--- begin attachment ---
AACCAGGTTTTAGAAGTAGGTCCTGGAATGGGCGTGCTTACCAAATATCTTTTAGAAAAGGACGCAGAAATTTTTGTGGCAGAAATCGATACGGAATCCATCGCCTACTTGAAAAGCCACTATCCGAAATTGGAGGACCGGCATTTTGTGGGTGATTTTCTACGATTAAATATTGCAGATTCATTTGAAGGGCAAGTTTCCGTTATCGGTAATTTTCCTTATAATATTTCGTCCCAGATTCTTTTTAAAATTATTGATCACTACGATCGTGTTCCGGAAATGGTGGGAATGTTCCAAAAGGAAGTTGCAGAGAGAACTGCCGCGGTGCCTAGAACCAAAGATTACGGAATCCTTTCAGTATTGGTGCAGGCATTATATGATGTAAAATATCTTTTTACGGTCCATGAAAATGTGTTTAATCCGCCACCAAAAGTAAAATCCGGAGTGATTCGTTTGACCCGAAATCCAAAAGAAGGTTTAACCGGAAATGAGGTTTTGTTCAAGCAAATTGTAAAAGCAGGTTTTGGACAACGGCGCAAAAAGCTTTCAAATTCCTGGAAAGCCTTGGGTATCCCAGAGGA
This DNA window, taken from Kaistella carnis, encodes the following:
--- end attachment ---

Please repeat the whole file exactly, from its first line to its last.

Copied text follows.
AACCAGGTTTTAGAAGTAGGTCCTGGAATGGGCGTGCTTACCAAATATCTTTTAGAAAAGGACGCAGAAATTTTTGTGGCAGAAATCGATACGGAATCCATCGCCTACTTGAAAAGCCACTATCCGAAATTGGAGGACCGGCATTTTGTGGGTGATTTTCTACGATTAAATATTGCAGATTCATTTGAAGGGCAAGTTTCCGTTATCGGTAATTTTCCTTATAATATTTCGTCCCAGATTCTTTTTAAAATTATTGATCACTACGATCGTGTTCCGGAAATGGTGGGAATGTTCCAAAAGGAAGTTGCAGAGAGAACTGCCGCGGTGCCTAGAACCAAAGATTACGGAATCCTTTCAGTATTGGTGCAGGCATTATATGATGTAAAATATCTTTTTACGGTCCATGAAAATGTGTTTAATCCGCCACCAAAAGTAAAATCCGGAGTGATTCGTTTGACCCGAAATCCAAAAGAAGGTTTAACCGGAAATGAGGTTTTGTTCAAGCAAATTGTAAAAGCAGGTTTTGGACAACGGCGCAAAAAGCTTTCAAATTCCTGGAAAGCCTTGGGTATCCCAGAGGA
This DNA window, taken from Kaistella carnis, encodes the following: